We originally defined our variables in terms of U, but now that we have more expressions for the energy, we can devise new expressions of the variables as well.
For example, we originally defined the temperature as τ = . But we can also use the enthalpy identity to write τ = .
It isn't hard to formulate these definitions on your own. Find an energy identity in which the variable you wish to define is free, and then take the other two differentials constant and solve. Say we wish to look at the entropy in terms of the Helmholtz free energy. We see that V and N are in differentials in F, and so we write: σ = - .
Many other relations exist, but we will leave you to derive them on your own and in the problems at the end of the section. Again, understanding this fluidity and flexibility in definition will be key to solving problems efficiently.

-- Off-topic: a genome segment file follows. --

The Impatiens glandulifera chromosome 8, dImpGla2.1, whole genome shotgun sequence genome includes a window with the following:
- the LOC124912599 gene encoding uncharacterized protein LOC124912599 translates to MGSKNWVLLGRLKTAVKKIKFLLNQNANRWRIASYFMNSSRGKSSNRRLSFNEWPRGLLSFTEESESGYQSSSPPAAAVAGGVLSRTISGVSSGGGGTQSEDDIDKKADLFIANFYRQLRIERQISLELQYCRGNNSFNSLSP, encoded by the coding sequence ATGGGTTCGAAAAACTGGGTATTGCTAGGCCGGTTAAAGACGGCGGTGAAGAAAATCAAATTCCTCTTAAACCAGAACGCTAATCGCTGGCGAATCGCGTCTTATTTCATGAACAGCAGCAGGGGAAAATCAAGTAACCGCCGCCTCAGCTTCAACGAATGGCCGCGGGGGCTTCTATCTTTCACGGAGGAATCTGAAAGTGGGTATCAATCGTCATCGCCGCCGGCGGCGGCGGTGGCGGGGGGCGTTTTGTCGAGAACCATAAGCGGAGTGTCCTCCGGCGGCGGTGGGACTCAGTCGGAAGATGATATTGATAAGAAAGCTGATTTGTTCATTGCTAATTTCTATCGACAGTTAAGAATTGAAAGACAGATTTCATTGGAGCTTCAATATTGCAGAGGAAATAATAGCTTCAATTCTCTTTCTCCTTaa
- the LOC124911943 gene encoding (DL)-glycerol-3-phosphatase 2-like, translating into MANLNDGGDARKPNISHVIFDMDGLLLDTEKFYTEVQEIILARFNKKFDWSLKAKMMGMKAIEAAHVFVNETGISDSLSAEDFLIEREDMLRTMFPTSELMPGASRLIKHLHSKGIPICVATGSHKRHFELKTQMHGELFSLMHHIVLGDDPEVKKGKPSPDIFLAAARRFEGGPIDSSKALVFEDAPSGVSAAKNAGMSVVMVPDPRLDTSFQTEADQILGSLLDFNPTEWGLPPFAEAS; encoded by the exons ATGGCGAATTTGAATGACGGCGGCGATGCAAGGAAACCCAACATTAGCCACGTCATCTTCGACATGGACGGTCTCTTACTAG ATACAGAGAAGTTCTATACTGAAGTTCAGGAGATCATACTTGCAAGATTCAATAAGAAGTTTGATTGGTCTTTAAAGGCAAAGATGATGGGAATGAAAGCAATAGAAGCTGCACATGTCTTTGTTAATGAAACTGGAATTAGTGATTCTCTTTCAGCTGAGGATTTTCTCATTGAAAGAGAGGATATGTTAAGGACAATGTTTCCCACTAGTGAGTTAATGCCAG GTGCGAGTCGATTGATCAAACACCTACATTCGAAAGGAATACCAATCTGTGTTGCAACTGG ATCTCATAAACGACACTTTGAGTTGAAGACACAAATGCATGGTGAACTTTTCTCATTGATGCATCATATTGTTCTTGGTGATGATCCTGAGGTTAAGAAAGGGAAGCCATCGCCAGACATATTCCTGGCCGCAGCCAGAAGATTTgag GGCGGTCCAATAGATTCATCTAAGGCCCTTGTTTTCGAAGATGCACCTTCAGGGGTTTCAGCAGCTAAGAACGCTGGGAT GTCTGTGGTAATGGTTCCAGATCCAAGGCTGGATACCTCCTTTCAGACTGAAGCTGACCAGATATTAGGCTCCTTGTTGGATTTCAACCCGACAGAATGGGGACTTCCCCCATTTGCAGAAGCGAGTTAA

Above we showed how to define the variables in terms of the energy, but we can bypass the energy by keeping it constant. For example, suppose the energy U were held constant, as were the number of particles. Though we will gloss over some mathematics here, it seems plausible that you could then write: p = τ.
Moreover, we can use the definitions of the other energies to obtain more complex formulations of the variables. Take F = U - τσ. We know that p = - . We can take the derivative to obtain: